Sunday, September 30, 2018

Wyeth's Rockland Paintings

The Farnsworth Art Museum is currently exhibiting a group of paintings that Andrew Wyeth (1917-2009) produced in Rockland, Maine, where the museum is located.

Andrew Wyeth, Rockland Harbor, 1954
The paintings show a variety of water media techniques, including scratch-through, wet-into-wet washes, and scumbling. Many of the painting are framed up and shown here for the first time.

Wyeth, detail of Harjula's Airport, 1964
Wyeth takes great care in drawing and perspective, but he's very selective, focusing only on the part of the scene he wants to show. This biplane is only a small area of the overall composition, and it is carefully observed but efficiently described.  

Here's a detail of "The Slip," showing a two-masted schooner in dry dock, surrounded by grass. The painting is listed as a "drybrush watercolor," a term popularized by the Wyeths to include some opaque white gouache passages. The term is a little misleading, because the pigment isn't necessarily applied dry.

There's also an exhibition called NC Wyeth: Poems of American Patriotism at the nearby Wyeth Center, part of the Farnsworth Art Museum.
Museum website: Andrew Wyeth in Rockland through February 17, 2019.
Online article: Andrew Wyeth's Rockland: Boats, Planes, and Trains
Recommended books:
Andrew Wyeth: Looking Out, Looking In
Andrew Wyeth: A Secret Life
Andrew Wyeth, Christina's World, and the Olson House
Andrew Wyeth: A Spoken Self-Portrait


rock995 said...

Never seen these beauties before, wow!

scottT said...

Lucky you--I have seen some Wyeths (including a Helga exhibition of late works), but his early watercolors are of special interest to me. I have read that he became mistrustful of his own facility in watercolor (and at such an early age) that it in part led him to the slow and rigorous medium of egg tempera and drybrush watercolor.

James Gurney said...

Scott, yeah, Wyeth was very personal and secretive about his technique. The way it strikes me, he had these two contrary impulses: one was wild and loose and out of control, and the other was precise and controlled and patient. So many of his watercolors are a tug of war between these two impulses.

Bug said...

I've read the term "dry brush" so often, I'm glad you addressed it. Apparently the term is waaaay misleading. If you would elaborate, I'd appreciate it. While I rarely use water media, and then only acrylic, I've always wondered....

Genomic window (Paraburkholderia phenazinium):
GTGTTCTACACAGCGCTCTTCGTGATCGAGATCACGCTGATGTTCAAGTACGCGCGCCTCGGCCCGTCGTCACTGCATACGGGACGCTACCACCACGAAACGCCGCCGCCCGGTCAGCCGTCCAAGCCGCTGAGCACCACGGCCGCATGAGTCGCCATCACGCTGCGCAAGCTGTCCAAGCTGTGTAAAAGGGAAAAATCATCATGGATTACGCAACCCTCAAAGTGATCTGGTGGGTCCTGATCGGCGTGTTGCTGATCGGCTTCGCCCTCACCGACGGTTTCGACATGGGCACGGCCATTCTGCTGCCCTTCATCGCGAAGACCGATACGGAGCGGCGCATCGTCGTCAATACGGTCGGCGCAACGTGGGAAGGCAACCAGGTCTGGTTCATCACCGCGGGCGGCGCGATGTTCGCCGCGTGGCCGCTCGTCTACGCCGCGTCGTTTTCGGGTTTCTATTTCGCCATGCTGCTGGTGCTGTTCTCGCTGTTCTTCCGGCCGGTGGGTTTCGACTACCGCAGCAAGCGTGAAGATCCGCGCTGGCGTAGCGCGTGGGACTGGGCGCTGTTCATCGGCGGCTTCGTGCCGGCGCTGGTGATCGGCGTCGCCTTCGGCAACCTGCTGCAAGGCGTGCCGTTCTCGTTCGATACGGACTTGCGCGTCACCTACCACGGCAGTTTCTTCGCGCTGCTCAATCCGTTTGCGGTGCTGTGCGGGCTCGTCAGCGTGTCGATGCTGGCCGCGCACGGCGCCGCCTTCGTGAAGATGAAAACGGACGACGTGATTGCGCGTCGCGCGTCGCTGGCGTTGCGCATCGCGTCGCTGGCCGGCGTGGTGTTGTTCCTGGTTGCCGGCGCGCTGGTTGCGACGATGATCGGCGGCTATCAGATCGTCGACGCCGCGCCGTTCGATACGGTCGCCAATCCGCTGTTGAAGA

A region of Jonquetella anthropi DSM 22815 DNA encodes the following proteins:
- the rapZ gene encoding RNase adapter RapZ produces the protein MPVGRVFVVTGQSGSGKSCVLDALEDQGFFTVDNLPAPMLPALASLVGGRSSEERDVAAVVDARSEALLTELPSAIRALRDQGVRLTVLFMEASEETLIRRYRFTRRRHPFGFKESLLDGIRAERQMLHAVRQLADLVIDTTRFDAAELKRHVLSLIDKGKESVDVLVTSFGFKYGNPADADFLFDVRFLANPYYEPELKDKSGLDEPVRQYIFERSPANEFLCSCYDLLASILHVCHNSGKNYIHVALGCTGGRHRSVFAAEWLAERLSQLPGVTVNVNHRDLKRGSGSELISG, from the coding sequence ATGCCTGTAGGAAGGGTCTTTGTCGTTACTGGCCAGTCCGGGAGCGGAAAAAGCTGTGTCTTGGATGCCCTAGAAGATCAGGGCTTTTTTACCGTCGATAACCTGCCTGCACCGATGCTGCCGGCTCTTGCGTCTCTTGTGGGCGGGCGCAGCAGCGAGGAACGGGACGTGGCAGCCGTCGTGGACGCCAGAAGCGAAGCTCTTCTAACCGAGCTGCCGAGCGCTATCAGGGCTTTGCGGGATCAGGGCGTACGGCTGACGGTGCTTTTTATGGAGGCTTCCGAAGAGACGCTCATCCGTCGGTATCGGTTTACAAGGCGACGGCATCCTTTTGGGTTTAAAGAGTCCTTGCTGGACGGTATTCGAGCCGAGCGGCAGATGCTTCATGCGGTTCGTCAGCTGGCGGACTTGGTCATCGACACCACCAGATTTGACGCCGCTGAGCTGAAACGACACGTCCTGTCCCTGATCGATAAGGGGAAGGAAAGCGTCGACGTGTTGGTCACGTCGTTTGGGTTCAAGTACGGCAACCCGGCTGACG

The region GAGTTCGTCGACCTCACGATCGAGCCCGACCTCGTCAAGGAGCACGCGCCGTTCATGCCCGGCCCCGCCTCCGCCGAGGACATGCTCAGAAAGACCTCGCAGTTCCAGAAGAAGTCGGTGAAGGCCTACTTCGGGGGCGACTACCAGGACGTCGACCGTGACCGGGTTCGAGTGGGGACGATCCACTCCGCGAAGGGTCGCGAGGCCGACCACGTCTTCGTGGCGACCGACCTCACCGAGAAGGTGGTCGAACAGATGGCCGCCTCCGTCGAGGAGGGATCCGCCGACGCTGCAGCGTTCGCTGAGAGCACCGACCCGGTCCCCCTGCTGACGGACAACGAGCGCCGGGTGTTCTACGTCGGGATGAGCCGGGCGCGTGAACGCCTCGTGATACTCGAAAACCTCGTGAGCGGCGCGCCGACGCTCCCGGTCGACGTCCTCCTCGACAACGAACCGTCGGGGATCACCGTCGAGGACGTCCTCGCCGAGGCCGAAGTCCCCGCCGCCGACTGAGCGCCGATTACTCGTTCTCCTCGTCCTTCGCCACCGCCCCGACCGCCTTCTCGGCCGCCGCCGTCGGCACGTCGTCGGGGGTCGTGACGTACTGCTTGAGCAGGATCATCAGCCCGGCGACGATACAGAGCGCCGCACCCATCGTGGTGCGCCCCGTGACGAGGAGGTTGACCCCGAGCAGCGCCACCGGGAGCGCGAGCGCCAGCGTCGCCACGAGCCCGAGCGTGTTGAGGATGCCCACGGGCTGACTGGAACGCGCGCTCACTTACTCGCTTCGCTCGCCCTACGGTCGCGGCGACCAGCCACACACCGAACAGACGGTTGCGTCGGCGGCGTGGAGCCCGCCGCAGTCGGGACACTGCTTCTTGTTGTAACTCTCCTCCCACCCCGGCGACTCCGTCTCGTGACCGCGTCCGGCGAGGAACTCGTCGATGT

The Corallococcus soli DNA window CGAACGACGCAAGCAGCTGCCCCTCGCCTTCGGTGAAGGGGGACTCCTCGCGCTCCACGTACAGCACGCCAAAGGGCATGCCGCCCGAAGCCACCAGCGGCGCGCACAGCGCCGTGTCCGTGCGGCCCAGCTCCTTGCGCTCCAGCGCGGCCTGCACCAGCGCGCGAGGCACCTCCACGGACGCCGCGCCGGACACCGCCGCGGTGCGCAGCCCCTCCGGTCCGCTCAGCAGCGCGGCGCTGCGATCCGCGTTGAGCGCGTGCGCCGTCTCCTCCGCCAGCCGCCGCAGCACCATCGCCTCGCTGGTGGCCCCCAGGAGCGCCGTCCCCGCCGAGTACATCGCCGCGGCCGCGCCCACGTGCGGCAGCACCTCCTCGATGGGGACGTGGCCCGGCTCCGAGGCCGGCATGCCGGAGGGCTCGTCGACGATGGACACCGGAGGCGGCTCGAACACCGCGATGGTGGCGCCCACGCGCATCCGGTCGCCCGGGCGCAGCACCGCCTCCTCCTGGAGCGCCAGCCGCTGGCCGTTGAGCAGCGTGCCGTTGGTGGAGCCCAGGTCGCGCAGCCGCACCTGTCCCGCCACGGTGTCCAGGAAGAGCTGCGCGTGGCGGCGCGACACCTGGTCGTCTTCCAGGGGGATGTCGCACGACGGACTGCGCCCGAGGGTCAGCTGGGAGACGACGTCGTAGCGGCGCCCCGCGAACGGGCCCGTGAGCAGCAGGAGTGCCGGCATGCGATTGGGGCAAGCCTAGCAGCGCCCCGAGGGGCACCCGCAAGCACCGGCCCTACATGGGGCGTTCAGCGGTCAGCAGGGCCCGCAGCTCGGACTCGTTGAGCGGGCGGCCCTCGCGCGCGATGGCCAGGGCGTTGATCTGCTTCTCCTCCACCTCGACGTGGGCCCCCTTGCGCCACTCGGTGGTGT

Peter Drubetskoy said...

Not sure that his "drybrush" refers to white gouache only. From looking at some of the paintings closely "in person", it does seem to me that he combined gouache (not sure about white only but maybe) and watercolor, not unlike what Nathan Fowkes is doing. Some of the large washes have kind of a murky milky consistency to them that I don't know how to achieve with watercolor only. There are also streaks of white gouache for highlights (such is the netting in the painting of a young bull. Paradoxically, in Wyeth's paintings there are rarely passages of what we actually associate with drybrush nowadays, that is the broken, textured strokes employed by many contemporary watercolorists (John Yardley, for example, is a great master of this). And I am still at loss how exactly he created most of his paintings that are classified as "drybrush". He says he was squeezing the paint out of the brush with his fingers but I don't think this adequately explains the remarkable results. I also think he used ink quite a bit for some of the very dark washes (for sure in "The German", as he himself said so, but also in a bunch of other paintings, such as "Lovers")

James Gurney said...

Peter, you're right: "drybrush" was a very personal term for Wyeth, and tied to his emotions. He talks about it in detail in the interview with Thomas Hoving in the book "The Two Worlds of Andrew Wyeth." I'll do a post about his use of the term in the future.

ReneeR said...

Also, the Wyeth episode of American Masters is streamable from on the PBS site:

She Rides a Bike said...

I had the privilege of regularly looking at Andrew Wythe's work during the 70s and 80s when the Greenville Museum of Art (SC) had a large collection on exhibit. I remember the collection drew international attention to this small city. I took art classes there every summer and spent a lot of time in the gallery where the collection was housed. Truly amazing work.

BWK Art said...

Thank you for explaining a bit about what Wyeth meant by "drybrush". I've been an admirer of A. Wyeth's work since a teen, but that term always left me wondering. Now that I'm rediscovering watercolour and trying gouache for the first time other than just white (M. Graham), it's nice to know a bit more about that technique. Looking forward to hearing more if you choose to post further on it.